In recent months, a few schools have been targeted by disruption because of their commitment to teaching about LGBT families.
There has been a clear echo of Section 28, the 1989 legislation which banned conversations about same-sex relationships in school, forced LGBT teachers into the closet or out of a job, and scarred a generation of young LGBT people. We can’t go backwards. Creating the inclusive communities we need starts at school.
When our schools, youth groups and youth services are built on a culture of acceptance, every LGBT young person can thrive and be themselves.
LGBT young people continue to suffer from bullying in schools, and homophobic, biphobic and transphobic language is widespread. Nearly half of LGBT pupils – including 64 per cent of trans pupils – are bullied for being LGBT in Britain’s schools.
Too few schools provide good quality Relationships and Sex Education (RSE), which enables and encourages young people to make informed decisions and develop healthy relationships.
Thanks to Government and cross-party support, a law was passed in 2017 that will make RSE compulsory in all of England’s schools. This is great progress, but we must ensure that the way it is implemented is LGBT inclusive.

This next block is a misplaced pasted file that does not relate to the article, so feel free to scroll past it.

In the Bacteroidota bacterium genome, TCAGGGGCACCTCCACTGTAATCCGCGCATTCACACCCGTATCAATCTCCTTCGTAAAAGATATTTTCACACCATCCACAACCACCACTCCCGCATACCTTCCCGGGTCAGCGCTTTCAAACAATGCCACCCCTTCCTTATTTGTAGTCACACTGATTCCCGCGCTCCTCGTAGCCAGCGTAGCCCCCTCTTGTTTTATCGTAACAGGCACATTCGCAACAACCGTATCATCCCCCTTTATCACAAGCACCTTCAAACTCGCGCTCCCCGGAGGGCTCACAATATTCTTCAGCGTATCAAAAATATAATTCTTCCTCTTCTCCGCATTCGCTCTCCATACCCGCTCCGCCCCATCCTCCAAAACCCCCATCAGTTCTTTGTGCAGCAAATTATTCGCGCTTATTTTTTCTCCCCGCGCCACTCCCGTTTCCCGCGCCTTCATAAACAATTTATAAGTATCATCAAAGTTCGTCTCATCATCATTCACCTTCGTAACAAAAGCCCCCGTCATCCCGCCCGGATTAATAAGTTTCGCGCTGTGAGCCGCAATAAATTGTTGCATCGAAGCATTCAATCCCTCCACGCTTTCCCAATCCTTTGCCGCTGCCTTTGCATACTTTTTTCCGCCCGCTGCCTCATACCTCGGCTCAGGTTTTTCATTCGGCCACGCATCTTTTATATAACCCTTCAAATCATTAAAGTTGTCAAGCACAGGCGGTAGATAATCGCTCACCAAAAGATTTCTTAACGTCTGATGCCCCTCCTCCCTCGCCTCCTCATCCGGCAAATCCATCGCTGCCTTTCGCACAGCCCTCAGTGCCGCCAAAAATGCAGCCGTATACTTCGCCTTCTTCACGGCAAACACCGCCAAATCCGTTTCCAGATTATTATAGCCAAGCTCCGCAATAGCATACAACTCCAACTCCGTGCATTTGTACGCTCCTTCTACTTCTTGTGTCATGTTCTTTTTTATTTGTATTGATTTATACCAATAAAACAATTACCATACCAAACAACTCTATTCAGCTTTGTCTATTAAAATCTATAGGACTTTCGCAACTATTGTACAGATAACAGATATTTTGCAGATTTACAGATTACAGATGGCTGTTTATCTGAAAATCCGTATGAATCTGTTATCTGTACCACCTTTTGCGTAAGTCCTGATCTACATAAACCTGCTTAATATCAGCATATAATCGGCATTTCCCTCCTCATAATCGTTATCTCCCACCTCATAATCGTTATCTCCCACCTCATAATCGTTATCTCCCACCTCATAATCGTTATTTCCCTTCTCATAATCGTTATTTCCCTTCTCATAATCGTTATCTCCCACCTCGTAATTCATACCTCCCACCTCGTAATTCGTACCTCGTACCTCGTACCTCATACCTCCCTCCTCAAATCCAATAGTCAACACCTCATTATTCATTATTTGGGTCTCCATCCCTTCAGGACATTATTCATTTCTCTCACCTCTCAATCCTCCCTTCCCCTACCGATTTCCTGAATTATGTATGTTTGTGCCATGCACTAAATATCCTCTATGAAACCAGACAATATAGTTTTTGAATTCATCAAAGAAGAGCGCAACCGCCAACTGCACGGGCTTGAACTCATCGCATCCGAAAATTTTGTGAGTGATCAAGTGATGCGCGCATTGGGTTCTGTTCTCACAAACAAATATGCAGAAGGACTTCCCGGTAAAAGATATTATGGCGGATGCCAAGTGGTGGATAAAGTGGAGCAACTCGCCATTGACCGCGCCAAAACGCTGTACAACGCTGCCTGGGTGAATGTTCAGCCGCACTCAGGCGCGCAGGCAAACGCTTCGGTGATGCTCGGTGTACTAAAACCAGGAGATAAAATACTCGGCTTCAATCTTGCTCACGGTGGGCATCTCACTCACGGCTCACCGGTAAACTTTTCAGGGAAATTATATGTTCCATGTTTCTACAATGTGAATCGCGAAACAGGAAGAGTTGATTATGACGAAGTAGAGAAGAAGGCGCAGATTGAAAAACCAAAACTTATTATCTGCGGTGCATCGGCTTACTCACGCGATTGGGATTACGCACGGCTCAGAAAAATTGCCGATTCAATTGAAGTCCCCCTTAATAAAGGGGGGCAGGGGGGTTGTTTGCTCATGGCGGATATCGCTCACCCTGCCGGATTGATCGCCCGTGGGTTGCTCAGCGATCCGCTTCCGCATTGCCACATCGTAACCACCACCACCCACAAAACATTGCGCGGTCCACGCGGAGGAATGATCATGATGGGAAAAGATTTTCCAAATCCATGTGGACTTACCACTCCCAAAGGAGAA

Outside of school, we need to make sure that LGBT youth groups are properly funded. Finally, we need to ensure apprenticeships, universities, and colleges are supporting LGBT young people, so that no young person is left behind.
Help us secure a commitment from the next UK Government to:
- Provide sufficient funding for every school in England to access face-to-face training on delivering LGBT-inclusive Relationships and Sex Education and engaging with parents
- Take action to tackle anti-LGBT bullying and support LGBT pupils at schools, by making sure that all teachers receive initial and ongoing training on how to prevent, recognise and address incidents, and support LGBT pupils
- Properly resource LGBT youth services
- Commit to LGBT inclusion across all areas of education and training, including university, apprenticeships and supporting young people in the workplace